Do Driver’s Tests Provide an Accurate Picture of a Senior’s Driving Ability?

The issue of seniors and driving is coming more to the forefront with the aging of the baby boomers. Families worry whether their older loved ones are safe behind the wheel—and when a senior is diagnosed with Alzheimer’s or other memory loss, family are especially concerned. Much research is underway to understand the decline in driving ability as people age. This is not a simple subject.

Researchers at the Rhode Island Hospital’s Alzheimer’s and Memory Disorders Center wanted to find out whether standardized road tests can determine whether older adults should continue to drive. The researchers installed cameras in the cars of 103 older adults, some of whom had mild cognitive impairment. They wanted to observe the drivers “in their natural state—in their own vehicles going about their daily routines.” They found that some cases, seniors were actually better drivers than their driver’s test would suggest.

Lead author Jennifer Davis, PhD, reports, “Many older people don’t like to drive far from their homes; they like to stay in their comfort zone. They don’t drive many miles, and they often avoid driving at night. Taking them out of that comfort zone and placing them in an environment of formal test-taking—one with carries with it potentially life-altering consequences (loss of their driver’s license)—may lead to significant anxiety, which in itself could impair their driving abilities.”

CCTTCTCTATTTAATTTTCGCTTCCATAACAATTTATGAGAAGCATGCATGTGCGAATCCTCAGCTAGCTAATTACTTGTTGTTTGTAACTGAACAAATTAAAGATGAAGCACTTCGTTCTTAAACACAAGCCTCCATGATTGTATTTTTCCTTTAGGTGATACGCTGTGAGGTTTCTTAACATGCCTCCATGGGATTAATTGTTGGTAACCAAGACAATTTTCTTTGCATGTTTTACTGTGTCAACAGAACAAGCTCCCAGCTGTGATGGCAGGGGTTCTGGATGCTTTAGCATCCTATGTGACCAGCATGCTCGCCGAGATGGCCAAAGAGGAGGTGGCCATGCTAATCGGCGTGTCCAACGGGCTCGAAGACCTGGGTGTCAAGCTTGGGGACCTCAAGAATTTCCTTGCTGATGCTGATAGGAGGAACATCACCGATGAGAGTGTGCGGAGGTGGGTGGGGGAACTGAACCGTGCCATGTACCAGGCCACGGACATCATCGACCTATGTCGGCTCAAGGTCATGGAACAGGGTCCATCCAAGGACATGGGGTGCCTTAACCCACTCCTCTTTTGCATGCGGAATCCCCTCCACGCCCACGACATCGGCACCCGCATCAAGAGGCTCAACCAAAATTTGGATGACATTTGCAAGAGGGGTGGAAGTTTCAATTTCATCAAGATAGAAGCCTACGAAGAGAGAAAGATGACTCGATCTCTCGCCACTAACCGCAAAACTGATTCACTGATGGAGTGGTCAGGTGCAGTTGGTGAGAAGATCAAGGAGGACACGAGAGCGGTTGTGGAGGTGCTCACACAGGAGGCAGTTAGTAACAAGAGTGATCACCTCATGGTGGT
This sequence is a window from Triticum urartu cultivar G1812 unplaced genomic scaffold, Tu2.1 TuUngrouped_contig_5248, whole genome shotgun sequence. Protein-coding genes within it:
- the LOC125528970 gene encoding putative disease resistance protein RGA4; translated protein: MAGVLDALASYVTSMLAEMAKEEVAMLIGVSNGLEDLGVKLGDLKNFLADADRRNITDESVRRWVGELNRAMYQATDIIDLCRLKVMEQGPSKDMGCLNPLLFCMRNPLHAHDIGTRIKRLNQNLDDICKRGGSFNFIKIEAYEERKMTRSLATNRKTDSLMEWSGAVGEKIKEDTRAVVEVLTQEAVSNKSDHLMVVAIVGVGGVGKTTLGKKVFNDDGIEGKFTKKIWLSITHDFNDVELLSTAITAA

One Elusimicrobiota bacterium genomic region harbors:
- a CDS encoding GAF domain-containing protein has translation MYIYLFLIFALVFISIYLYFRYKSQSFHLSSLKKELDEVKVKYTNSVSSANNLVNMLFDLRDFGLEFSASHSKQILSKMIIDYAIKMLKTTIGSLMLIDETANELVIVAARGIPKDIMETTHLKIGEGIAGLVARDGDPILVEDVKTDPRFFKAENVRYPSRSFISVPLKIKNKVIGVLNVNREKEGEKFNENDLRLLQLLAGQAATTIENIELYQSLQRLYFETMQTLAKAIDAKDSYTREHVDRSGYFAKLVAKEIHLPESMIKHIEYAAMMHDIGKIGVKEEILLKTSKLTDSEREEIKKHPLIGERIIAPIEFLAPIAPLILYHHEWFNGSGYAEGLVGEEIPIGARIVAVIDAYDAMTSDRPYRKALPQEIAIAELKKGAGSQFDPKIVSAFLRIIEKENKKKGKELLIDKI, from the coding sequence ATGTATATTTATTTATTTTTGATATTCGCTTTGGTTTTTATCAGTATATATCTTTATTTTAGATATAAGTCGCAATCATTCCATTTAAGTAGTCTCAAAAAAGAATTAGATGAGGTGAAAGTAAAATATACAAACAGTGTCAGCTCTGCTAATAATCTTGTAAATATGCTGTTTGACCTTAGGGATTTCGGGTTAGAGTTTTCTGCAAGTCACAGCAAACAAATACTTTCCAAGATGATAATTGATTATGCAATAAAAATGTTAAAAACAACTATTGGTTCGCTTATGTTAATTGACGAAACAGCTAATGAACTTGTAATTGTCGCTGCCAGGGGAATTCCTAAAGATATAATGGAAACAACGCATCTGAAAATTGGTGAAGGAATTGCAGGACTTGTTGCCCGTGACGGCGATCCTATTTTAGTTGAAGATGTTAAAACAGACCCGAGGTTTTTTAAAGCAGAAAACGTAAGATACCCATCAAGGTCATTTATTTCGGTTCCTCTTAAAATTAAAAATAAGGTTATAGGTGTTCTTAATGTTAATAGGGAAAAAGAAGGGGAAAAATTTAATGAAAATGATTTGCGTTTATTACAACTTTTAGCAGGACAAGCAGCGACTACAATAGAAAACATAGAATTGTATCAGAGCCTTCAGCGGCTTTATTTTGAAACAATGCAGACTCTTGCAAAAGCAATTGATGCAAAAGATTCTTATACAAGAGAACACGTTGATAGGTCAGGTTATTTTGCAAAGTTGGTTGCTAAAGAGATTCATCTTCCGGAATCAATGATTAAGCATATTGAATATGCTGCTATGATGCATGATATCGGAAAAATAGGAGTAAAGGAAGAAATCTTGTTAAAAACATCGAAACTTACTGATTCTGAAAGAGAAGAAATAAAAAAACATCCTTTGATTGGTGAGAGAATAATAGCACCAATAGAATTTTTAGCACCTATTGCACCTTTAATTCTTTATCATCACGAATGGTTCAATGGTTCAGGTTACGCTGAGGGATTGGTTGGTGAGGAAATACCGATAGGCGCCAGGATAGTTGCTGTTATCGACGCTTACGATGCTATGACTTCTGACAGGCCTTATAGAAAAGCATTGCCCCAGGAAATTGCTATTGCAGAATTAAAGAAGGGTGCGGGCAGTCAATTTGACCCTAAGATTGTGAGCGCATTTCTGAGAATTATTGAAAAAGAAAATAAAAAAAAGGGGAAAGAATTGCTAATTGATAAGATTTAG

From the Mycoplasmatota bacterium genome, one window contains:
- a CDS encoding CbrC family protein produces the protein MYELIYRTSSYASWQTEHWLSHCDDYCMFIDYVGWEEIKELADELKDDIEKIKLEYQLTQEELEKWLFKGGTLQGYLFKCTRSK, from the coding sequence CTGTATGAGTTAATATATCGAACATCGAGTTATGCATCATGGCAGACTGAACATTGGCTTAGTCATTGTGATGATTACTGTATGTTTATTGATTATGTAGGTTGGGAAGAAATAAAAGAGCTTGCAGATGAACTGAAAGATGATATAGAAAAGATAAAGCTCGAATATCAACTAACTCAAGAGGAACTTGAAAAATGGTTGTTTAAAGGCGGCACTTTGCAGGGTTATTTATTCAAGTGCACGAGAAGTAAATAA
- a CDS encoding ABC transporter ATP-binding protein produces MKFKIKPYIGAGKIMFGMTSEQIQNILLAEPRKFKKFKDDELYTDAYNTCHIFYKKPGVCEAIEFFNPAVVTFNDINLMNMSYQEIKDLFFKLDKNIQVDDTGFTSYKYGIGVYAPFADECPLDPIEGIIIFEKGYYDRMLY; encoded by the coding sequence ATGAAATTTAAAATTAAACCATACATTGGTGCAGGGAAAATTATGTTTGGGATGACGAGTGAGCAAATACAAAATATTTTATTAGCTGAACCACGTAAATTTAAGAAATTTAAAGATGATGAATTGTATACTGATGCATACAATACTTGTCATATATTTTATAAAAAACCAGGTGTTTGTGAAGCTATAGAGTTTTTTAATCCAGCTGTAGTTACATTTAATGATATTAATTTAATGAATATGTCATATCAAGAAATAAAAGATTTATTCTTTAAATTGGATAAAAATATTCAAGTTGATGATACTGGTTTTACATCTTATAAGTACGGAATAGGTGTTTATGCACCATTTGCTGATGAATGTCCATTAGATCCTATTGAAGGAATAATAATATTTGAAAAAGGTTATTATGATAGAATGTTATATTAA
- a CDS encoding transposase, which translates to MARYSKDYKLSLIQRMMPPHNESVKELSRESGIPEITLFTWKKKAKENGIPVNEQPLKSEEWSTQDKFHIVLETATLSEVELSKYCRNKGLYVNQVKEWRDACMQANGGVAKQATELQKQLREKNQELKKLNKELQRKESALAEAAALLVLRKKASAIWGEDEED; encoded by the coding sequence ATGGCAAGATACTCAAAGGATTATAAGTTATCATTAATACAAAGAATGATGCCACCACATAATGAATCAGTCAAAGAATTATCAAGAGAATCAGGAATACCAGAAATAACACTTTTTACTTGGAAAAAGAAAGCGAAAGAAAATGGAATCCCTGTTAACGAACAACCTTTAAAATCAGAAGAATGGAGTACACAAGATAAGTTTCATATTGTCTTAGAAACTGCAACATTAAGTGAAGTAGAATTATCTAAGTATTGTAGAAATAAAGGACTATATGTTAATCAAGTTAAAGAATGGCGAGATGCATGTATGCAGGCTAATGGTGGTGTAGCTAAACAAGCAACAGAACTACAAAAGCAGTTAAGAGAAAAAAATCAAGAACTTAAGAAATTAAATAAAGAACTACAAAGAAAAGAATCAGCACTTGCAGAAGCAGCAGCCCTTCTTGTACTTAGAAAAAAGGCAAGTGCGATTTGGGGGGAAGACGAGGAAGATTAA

The study, which was published in the Journal of the American Geriatrics Society [optional link to:], showed that people with cognitive impairment made more errors both on the driving test and in day-to-day driving. However, the errors made during normal driving were less serious. The researchers say this study suggests that mild cognitive impairment shouldn’t result in an automatic revocation of a person’s driver’s license. Said Davis, “Rather, it should emphasize the importance of monitoring an older person’s driving so that he or she can safely maintain their mobility and independence for as long as possible.” She added, “It’s natural to worry about older adults behind the wheel, even more so if they appear to have memory or cognitive issues, or have been formally diagnosed as such. But many of the people in our study drove safely.”

Copyright © AgeWise, 2013 reporting on study from Rhode Island Hospital’s Alzheimer’s and Memory Disorders Center